The Forensic Psychiatry Fellowship

History of the Forensic Psychiatry Fellowship

Baltimore City's Medical Office was founded in 1918. Dr. Jonas Rappeport, the third chief Medical Officer for Baltimore City and the first President of the American Academy of Psychiatry and the Law (AAPL), founded the University of Maryland Fellowship in Forensic Psychiatry in 1968. Dr. Rappeport, now Chief Medical Officer Emeritus, continues to be an influential figure and an active supporter of the program.


About the Program

Fellowship graduates Annette Hanson, M.D. and Jeffrey Janofsky, M.D. are co-directors for the program. Both Drs. Hanson and Janofsky are active in supervision and teaching at the Circuit Court Medical Service. Dr. Hanson also provides supervision at Clifton T. Perkins Hospital Center where fellows are responsible for in-depth pretrial evaluations and the treatment of incompetent criminal defendants.

The American Psychiatric Association officially recognized forensic psychiatry as a subspecialty, and the American Board of Psychiatry and Neurology offers examinations for added qualifications in this field. The American Academy for Psychiatry and the Law (AAPL) can provide more information regarding forensic psychiatry and the prerequisites for examination (see link below). The university's fellowship is accredited by the ACGME and offers fellows intense exposure to all aspects of forensic practice through participation in evaluations at the Circuit Court Medical Service and the Clifton T. Perkins Hospital Center. In addition, fellows attend courses at the University of Maryland School of Law and teach residents from the University and Johns Hopkins during their required forensic rotations.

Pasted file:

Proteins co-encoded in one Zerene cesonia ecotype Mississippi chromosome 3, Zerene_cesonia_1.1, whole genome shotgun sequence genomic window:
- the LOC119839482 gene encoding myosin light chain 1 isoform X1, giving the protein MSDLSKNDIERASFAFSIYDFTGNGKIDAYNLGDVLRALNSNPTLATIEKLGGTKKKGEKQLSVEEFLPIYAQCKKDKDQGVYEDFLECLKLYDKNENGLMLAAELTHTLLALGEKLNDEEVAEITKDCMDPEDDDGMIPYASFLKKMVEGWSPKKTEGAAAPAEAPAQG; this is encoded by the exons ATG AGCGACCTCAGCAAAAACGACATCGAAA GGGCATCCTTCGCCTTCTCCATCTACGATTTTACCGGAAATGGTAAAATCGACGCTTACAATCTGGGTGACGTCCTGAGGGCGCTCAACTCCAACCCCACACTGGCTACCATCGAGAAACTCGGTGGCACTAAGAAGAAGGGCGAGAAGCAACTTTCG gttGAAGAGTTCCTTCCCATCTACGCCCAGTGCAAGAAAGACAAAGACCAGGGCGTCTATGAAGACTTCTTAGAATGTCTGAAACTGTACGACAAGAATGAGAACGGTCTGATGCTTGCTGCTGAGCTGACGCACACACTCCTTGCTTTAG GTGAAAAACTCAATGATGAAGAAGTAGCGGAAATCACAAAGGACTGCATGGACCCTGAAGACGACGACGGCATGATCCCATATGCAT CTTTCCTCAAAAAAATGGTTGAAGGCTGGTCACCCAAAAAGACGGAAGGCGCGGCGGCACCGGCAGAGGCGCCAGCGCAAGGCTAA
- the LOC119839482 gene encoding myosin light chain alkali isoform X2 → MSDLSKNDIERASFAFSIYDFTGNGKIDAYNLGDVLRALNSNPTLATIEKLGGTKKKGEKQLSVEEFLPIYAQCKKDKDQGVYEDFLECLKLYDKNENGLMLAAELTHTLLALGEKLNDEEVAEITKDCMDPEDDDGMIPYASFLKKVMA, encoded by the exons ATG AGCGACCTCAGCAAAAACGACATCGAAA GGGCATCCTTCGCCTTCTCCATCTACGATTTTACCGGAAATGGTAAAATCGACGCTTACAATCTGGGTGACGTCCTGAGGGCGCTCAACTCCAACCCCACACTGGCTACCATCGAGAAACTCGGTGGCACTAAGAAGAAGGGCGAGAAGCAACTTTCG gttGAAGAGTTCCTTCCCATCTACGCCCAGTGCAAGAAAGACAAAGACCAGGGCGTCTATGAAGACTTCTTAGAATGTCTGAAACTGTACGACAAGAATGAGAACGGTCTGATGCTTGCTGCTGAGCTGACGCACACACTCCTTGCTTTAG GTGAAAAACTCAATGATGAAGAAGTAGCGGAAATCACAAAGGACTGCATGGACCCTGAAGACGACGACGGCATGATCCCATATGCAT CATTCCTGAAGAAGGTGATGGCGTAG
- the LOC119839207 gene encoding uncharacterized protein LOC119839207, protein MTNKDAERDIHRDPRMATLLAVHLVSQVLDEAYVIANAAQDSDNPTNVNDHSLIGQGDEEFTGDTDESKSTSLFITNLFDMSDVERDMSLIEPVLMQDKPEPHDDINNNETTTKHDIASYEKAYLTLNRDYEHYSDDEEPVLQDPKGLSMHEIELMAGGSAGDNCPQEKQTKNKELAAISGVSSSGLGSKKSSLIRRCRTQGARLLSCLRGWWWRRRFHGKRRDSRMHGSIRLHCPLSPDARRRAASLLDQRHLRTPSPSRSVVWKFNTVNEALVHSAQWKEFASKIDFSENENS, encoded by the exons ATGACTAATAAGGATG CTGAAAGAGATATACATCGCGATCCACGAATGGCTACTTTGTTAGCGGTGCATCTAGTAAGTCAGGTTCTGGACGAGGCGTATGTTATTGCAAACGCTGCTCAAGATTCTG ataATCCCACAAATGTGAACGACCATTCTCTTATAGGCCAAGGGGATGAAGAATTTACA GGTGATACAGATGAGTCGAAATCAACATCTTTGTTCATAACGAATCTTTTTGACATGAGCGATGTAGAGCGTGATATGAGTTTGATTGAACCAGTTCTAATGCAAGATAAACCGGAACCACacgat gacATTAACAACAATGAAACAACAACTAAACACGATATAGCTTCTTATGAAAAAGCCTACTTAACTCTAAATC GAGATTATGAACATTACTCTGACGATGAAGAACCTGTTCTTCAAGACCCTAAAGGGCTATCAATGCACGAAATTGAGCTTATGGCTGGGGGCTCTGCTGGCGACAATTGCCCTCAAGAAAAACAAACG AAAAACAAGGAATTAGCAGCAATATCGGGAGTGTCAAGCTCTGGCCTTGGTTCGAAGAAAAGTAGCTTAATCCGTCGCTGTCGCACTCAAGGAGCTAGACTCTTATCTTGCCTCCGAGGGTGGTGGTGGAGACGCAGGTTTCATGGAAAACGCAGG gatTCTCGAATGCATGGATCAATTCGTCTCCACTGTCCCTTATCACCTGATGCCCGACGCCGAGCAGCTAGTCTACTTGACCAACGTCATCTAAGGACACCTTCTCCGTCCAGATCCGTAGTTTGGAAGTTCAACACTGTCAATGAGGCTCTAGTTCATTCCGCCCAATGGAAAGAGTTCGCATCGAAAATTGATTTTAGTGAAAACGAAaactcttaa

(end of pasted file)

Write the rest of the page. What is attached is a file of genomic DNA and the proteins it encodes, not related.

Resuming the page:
Program Objectives

·         To develop an understanding of criminal and civil law, legal systems and logic. To be able to use a law library, and be able to read court decisions, ferreting out the essential aspects of those decisions.

·         To develop an appreciation for the overlay of legal issues into psychiatric cases, whether civil or criminal.

·         To gain understanding of specific topics unique to forensic psychiatry such as malpractice, psychic damages, insanity defense, competency, informed consent, and civil commitment.

·         To develop expertise in forensic evaluation and interviewing, and participation in legal proceedings.

·         To have experience in the field of correctional psychiatry and sentencing issues.

·         To understand the legislative process and its relevance to the practice of psychiatry.

·         To develop forensic report writing skills.

·         To pursue a scholarly or research project related to forensic topics.

·         To develop expertise in lecturing, teaching and consulting.


Additional fellowship information available through this site:

·         Teaching sites.

·         Faculty information and publications.

·         Applicant information.

·         Go to the American Academy of Psychiatry and the Law home page.

For further information or an application form, e-mail: Annette Hanson, M.D.